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The Purse-Seine

 Our sardine fishermen work at night in the dark
 of the moon; daylight or moonlight
They could not tell where to spread the net, 
 unable to see the phosphorescence of the 
 shoals of fish.
They work northward from Monterey, coasting Santa Cruz; off New Year's Point or off Pigeon Point The look-out man will see some lakes of milk-color light on the sea's night-purple; he points, and the helmsman Turns the dark prow, the motorboat circles the gleaming shoal and drifts out her seine-net.
They close the circle And purse the bottom of the net, then with great labor haul it in.
I cannot tell you How beautiful the scene is, and a little terrible, then, when the crowded fish Know they are caught, and wildly beat from one wall to the other of their closing destiny the phosphorescent Water to a pool of flame, each beautiful slender body sheeted with flame, like a live rocket A comet's tail wake of clear yellow flame; while outside the narrowing Floats and cordage of the net great sea-lions come up to watch, sighing in the dark; the vast walls of night Stand erect to the stars.
Lately I was looking from a night mountain-top On a wide city, the colored splendor, galaxies of light: how could I help but recall the seine-net Gathering the luminous fish? I cannot tell you how beautiful the city appeared, and a little terrible.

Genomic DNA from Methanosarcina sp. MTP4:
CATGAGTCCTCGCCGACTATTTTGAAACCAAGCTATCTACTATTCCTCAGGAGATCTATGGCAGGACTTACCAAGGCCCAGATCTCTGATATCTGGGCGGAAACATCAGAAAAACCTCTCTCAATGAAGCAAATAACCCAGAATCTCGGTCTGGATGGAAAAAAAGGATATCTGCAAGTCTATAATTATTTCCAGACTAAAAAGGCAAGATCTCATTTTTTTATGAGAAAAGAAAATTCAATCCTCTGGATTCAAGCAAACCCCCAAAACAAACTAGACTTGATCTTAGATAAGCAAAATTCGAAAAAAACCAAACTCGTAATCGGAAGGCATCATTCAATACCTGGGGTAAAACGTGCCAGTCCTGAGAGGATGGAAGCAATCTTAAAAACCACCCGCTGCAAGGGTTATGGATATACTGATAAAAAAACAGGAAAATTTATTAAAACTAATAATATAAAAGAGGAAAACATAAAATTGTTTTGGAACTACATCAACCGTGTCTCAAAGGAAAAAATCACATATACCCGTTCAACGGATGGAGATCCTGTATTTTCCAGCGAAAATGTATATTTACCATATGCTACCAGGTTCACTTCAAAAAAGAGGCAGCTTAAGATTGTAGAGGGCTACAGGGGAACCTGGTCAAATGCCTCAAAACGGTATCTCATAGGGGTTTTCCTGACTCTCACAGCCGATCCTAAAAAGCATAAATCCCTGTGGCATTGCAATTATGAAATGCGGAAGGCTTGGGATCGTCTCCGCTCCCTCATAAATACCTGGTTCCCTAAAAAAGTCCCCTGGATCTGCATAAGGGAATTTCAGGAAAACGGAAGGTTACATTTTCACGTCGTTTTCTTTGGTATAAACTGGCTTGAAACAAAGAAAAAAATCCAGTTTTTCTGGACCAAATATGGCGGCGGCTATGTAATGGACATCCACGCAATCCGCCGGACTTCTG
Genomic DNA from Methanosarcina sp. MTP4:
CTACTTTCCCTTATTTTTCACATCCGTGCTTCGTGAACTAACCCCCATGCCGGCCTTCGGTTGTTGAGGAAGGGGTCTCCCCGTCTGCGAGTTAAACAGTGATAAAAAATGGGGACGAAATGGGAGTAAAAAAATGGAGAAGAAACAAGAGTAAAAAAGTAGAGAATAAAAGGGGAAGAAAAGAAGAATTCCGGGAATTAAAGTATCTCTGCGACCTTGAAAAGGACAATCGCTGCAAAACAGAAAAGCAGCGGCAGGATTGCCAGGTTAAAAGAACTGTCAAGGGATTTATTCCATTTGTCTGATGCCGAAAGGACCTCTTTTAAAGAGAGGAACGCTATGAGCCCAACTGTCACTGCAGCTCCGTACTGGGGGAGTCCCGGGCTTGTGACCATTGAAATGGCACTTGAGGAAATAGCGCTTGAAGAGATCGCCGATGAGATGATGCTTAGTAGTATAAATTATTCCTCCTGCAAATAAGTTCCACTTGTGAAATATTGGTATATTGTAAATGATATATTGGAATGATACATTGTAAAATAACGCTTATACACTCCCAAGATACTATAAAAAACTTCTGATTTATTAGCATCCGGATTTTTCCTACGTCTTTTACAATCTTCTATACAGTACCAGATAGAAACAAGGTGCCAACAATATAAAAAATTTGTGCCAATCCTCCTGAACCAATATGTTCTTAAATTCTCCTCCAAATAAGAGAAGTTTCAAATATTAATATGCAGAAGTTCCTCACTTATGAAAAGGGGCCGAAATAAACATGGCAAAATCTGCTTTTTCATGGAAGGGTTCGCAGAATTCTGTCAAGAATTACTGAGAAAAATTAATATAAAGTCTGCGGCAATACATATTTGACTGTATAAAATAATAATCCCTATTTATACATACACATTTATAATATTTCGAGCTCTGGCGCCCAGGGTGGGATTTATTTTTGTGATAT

I thought, We have geared the machines and locked all together into inter-dependence; we have built the great cities; now There is no escape.
We have gathered vast populations incapable of free survival, insulated From the strong earth, each person in himself helpless, on all dependent.
The circle is closed, and the net Is being hauled in.
They hardly feel the cords drawing, yet they shine already.
The inevitable mass-disasters Will not come in our time nor in our children's, but we and our children Must watch the net draw narrower, government take all powers--or revolution, and the new government Take more than all, add to kept bodies kept souls--or anarchy, the mass-disasters.
These things are Progress; Do you marvel our verse is troubled or frowning, while it keeps its reason? Or it lets go, lets the mood flow In the manner of the recent young men into mere hysteria, splintered gleams, crackled laughter.
But they are quite wrong.
There is no reason for amazement: surely one always knew that cultures decay, and life's end is death.

Poem by Robinson Jeffers
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